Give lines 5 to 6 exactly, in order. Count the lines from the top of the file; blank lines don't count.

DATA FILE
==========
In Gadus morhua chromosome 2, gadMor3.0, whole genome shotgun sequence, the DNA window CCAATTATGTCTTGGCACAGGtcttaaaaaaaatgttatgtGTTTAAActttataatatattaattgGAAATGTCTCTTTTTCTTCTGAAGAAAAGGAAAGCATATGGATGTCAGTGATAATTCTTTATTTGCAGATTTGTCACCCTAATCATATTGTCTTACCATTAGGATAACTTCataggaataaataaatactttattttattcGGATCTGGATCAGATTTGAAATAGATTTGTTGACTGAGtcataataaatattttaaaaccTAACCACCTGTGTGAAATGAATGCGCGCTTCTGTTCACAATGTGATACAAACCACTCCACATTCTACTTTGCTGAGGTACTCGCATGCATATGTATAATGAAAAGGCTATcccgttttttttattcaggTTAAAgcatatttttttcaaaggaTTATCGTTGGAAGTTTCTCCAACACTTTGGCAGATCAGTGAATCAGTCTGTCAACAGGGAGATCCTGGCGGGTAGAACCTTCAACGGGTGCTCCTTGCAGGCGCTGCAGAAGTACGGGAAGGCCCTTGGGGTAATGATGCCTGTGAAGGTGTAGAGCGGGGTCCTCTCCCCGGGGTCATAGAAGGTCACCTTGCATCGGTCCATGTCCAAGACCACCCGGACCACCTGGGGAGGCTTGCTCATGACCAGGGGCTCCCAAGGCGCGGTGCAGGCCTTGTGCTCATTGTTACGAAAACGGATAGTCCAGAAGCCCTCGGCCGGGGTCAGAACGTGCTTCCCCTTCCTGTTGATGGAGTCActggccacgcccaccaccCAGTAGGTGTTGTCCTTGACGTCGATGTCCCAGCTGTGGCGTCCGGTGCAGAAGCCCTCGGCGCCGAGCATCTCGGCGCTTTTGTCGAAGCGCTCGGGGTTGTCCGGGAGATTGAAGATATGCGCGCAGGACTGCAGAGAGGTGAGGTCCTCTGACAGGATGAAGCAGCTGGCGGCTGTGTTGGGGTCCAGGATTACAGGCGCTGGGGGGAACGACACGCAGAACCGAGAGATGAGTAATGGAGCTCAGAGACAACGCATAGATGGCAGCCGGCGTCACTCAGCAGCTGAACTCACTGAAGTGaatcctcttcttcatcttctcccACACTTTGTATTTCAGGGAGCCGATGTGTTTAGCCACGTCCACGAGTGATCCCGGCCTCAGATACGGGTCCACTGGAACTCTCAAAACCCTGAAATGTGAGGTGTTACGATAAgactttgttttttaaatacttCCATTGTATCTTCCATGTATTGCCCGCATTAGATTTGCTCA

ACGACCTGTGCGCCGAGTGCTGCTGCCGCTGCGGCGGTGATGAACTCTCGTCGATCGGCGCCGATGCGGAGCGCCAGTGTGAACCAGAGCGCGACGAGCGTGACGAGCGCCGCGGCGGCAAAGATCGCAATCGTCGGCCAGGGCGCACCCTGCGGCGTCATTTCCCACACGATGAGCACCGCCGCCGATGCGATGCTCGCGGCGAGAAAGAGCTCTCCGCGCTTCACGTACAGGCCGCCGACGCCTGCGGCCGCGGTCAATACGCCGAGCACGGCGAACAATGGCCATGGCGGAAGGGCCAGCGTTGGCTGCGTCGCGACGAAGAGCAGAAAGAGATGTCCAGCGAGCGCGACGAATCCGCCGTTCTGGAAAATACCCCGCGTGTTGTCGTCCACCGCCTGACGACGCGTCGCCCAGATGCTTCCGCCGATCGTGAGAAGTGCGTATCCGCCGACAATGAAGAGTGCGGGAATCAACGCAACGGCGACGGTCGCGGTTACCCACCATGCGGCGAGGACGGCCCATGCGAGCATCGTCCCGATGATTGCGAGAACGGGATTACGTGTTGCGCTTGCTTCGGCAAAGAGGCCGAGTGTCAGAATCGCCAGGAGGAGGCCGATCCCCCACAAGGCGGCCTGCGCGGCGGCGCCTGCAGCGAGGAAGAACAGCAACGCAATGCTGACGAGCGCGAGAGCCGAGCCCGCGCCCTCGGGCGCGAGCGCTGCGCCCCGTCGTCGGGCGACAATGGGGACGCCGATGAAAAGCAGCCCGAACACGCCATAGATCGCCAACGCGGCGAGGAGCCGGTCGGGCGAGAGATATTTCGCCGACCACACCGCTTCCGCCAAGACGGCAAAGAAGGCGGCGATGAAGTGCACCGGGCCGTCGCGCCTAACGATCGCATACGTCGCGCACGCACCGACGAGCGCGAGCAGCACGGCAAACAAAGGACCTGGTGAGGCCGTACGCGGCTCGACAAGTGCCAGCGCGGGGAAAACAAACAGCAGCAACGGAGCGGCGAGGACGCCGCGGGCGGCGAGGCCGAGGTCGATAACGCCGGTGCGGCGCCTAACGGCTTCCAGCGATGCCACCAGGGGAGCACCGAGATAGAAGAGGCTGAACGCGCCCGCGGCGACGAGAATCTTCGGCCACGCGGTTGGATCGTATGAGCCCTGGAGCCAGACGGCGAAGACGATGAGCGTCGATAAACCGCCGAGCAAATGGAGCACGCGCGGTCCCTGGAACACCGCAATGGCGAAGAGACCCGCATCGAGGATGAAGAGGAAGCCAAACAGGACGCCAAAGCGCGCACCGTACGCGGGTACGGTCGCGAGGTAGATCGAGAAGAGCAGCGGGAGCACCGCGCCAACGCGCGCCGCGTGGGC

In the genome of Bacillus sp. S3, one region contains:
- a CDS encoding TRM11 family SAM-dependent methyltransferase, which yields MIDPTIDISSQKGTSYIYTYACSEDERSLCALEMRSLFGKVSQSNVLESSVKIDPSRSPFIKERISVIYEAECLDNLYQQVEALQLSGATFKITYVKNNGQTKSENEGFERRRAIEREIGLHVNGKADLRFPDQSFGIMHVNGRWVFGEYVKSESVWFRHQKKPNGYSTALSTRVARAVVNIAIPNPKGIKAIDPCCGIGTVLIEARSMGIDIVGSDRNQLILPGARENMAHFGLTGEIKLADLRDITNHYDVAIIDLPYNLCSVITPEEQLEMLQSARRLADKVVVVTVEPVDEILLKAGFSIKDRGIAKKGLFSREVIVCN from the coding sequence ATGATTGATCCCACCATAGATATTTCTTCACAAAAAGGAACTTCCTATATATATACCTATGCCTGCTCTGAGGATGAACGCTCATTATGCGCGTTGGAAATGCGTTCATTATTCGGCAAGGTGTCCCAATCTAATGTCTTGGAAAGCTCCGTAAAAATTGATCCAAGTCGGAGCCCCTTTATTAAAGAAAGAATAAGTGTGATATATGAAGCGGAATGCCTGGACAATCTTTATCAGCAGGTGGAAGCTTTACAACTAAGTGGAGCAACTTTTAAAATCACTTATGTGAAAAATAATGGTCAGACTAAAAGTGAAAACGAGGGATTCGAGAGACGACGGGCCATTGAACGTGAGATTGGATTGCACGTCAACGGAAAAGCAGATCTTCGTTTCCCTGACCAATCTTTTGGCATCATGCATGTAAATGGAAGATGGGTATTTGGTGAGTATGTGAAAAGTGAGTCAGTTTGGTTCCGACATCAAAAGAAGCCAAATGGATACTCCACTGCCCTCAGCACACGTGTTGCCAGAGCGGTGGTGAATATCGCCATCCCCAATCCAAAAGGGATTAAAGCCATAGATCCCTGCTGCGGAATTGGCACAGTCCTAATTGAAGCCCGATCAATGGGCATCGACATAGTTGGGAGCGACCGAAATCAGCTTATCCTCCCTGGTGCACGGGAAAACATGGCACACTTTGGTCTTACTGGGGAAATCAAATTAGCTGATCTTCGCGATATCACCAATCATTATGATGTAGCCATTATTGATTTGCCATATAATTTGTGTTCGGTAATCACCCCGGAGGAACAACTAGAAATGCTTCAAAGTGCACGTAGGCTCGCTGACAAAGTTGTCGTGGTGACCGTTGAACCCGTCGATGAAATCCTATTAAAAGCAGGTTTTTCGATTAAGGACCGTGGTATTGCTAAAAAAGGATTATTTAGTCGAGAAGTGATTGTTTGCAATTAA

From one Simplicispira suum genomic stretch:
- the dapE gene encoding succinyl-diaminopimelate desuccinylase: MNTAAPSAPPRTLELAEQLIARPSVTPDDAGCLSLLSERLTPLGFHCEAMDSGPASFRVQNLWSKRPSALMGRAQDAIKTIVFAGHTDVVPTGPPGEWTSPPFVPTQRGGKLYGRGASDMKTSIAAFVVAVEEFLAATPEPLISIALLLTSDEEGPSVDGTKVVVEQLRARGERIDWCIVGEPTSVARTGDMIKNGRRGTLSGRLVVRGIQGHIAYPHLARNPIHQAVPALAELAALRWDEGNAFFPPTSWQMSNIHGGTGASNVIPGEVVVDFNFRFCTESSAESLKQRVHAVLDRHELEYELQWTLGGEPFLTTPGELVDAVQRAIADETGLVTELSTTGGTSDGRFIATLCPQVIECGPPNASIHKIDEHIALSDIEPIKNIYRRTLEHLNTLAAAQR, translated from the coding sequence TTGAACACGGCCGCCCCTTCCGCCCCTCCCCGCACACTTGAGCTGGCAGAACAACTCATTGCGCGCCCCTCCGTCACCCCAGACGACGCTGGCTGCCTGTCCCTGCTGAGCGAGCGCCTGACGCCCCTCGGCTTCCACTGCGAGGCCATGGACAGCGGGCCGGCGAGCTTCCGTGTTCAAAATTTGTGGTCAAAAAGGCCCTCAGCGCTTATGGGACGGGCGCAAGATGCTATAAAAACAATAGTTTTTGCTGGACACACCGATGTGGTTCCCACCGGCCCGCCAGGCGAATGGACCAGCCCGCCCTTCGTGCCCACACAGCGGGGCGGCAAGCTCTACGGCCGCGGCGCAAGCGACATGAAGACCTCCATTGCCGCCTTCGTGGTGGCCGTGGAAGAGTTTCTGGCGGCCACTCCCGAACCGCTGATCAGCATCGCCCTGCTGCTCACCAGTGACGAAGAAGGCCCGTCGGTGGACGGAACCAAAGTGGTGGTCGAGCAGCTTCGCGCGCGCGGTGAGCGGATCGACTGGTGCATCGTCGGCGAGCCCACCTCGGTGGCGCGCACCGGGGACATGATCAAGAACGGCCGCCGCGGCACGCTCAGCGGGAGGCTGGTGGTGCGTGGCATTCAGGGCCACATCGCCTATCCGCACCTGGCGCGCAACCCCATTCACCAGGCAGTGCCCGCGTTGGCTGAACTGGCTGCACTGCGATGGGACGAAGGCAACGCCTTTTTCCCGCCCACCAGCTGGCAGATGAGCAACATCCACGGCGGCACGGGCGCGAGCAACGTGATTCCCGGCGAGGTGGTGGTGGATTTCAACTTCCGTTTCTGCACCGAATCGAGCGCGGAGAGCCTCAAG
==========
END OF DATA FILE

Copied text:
From one Simplicispira suum genomic stretch:
- the dapE gene encoding succinyl-diaminopimelate desuccinylase: MNTAAPSAPPRTLELAEQLIARPSVTPDDAGCLSLLSERLTPLGFHCEAMDSGPASFRVQNLWSKRPSALMGRAQDAIKTIVFAGHTDVVPTGPPGEWTSPPFVPTQRGGKLYGRGASDMKTSIAAFVVAVEEFLAATPEPLISIALLLTSDEEGPSVDGTKVVVEQLRARGERIDWCIVGEPTSVARTGDMIKNGRRGTLSGRLVVRGIQGHIAYPHLARNPIHQAVPALAELAALRWDEGNAFFPPTSWQMSNIHGGTGASNVIPGEVVVDFNFRFCTESSAESLKQRVHAVLDRHELEYELQWTLGGEPFLTTPGELVDAVQRAIADETGLVTELSTTGGTSDGRFIATLCPQVIECGPPNASIHKIDEHIALSDIEPIKNIYRRTLEHLNTLAAAQR, translated from the coding sequence TTGAACACGGCCGCCCCTTCCGCCCCTCCCCGCACACTTGAGCTGGCAGAACAACTCATTGCGCGCCCCTCCGTCACCCCAGACGACGCTGGCTGCCTGTCCCTGCTGAGCGAGCGCCTGACGCCCCTCGGCTTCCACTGCGAGGCCATGGACAGCGGGCCGGCGAGCTTCCGTGTTCAAAATTTGTGGTCAAAAAGGCCCTCAGCGCTTATGGGACGGGCGCAAGATGCTATAAAAACAATAGTTTTTGCTGGACACACCGATGTGGTTCCCACCGGCCCGCCAGGCGAATGGACCAGCCCGCCCTTCGTGCCCACACAGCGGGGCGGCAAGCTCTACGGCCGCGGCGCAAGCGACATGAAGACCTCCATTGCCGCCTTCGTGGTGGCCGTGGAAGAGTTTCTGGCGGCCACTCCCGAACCGCTGATCAGCATCGCCCTGCTGCTCACCAGTGACGAAGAAGGCCCGTCGGTGGACGGAACCAAAGTGGTGGTCGAGCAGCTTCGCGCGCGCGGTGAGCGGATCGACTGGTGCATCGTCGGCGAGCCCACCTCGGTGGCGCGCACCGGGGACATGATCAAGAACGGCCGCCGCGGCACGCTCAGCGGGAGGCTGGTGGTGCGTGGCATTCAGGGCCACATCGCCTATCCGCACCTGGCGCGCAACCCCATTCACCAGGCAGTGCCCGCGTTGGCTGAACTGGCTGCACTGCGATGGGACGAAGGCAACGCCTTTTTCCCGCCCACCAGCTGGCAGATGAGCAACATCCACGGCGGCACGGGCGCGAGCAACGTGATTCCCGGCGAGGTGGTGGTGGATTTCAACTTCCGTTTCTGCACCGAATCGAGCGCGGAGAGCCTCAAG